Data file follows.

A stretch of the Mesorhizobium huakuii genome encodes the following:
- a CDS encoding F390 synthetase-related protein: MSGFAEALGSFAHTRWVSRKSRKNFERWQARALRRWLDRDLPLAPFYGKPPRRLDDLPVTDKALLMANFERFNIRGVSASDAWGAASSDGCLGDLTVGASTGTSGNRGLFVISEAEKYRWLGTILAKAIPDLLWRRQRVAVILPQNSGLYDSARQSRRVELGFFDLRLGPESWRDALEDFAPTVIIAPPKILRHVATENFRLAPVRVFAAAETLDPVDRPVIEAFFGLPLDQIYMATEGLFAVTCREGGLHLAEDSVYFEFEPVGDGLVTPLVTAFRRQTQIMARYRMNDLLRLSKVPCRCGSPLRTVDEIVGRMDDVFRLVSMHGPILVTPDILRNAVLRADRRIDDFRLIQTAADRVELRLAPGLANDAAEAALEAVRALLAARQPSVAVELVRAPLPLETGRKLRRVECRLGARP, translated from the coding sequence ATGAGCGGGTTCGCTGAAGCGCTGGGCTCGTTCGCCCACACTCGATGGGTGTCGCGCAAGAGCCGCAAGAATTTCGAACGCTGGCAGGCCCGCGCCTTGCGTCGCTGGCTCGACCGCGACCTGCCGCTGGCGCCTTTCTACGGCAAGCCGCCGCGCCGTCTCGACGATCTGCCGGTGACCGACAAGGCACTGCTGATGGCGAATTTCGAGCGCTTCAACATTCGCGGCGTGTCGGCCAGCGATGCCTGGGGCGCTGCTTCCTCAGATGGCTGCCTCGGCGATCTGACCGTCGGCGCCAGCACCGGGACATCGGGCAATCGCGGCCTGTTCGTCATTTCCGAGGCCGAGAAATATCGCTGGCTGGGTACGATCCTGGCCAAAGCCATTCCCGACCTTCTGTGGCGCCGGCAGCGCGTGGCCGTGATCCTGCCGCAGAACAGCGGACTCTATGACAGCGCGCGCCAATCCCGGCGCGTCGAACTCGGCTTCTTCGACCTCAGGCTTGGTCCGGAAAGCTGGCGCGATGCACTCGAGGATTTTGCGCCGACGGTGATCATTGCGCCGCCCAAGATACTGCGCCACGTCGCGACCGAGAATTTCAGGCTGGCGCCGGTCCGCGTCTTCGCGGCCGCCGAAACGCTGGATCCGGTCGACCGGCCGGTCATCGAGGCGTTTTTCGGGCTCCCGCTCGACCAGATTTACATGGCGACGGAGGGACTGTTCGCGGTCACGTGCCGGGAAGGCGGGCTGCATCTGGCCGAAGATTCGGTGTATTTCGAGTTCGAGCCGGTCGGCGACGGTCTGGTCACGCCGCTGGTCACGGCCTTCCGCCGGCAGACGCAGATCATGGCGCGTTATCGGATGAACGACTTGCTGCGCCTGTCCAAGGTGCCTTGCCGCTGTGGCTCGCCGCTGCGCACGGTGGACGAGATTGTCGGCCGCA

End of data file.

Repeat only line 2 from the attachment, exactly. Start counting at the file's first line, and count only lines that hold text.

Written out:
- a CDS encoding F390 synthetase-related protein: MSGFAEALGSFAHTRWVSRKSRKNFERWQARALRRWLDRDLPLAPFYGKPPRRLDDLPVTDKALLMANFERFNIRGVSASDAWGAASSDGCLGDLTVGASTGTSGNRGLFVISEAEKYRWLGTILAKAIPDLLWRRQRVAVILPQNSGLYDSARQSRRVELGFFDLRLGPESWRDALEDFAPTVIIAPPKILRHVATENFRLAPVRVFAAAETLDPVDRPVIEAFFGLPLDQIYMATEGLFAVTCREGGLHLAEDSVYFEFEPVGDGLVTPLVTAFRRQTQIMARYRMNDLLRLSKVPCRCGSPLRTVDEIVGRMDDVFRLVSMHGPILVTPDILRNAVLRADRRIDDFRLIQTAADRVELRLAPGLANDAAEAALEAVRALLAARQPSVAVELVRAPLPLETGRKLRRVECRLGARP, translated from the coding sequence ATGAGCGGGTTCGCTGAAGCGCTGGGCTCGTTCGCCCACACTCGATGGGTGTCGCGCAAGAGCCGCAAGAATTTCGAACGCTGGCAGGCCCGCGCCTTGCGTCGCTGGCTCGACCGCGACCTGCCGCTGGCGCCTTTCTACGGCAAGCCGCCGCGCCGTCTCGACGATCTGCCGGTGACCGACAAGGCACTGCTGATGGCGAATTTCGAGCGCTTCAACATTCGCGGCGTGTCGGCCAGCGATGCCTGGGGCGCTGCTTCCTCAGATGGCTGCCTCGGCGATCTGACCGTCGGCGCCAGCACCGGGACATCGGGCAATCGCGGCCTGTTCGTCATTTCCGAGGCCGAGAAATATCGCTGGCTGGGTACGATCCTGGCCAAAGCCATTCCCGACCTTCTGTGGCGCCGGCAGCGCGTGGCCGTGATCCTGCCGCAGAACAGCGGACTCTATGACAGCGCGCGCCAATCCCGGCGCGTCGAACTCGGCTTCTTCGACCTCAGGCTTGGTCCGGAAAGCTGGCGCGATGCACTCGAGGATTTTGCGCCGACGGTGATCATTGCGCCGCCCAAGATACTGCGCCACGTCGCGACCGAGAATTTCAGGCTGGCGCCGGTCCGCGTCTTCGCGGCCGCCGAAACGCTGGATCCGGTCGACCGGCCGGTCATCGAGGCGTTTTTCGGGCTCCCGCTCGACCAGATTTACATGGCGACGGAGGGACTGTTCGCGGTCACGTGCCGGGAAGGCGGGCTGCATCTGGCCGAAGATTCGGTGTATTTCGAGTTCGAGCCGGTCGGCGACGGTCTGGTCACGCCGCTGGTCACGGCCTTCCGCCGGCAGACGCAGATCATGGCGCGTTATCGGATGAACGACTTGCTGCGCCTGTCCAAGGTGCCTTGCCGCTGTGGCTCGCCGCTGCGCACGGTGGACGAGATTGTCGGCCGCA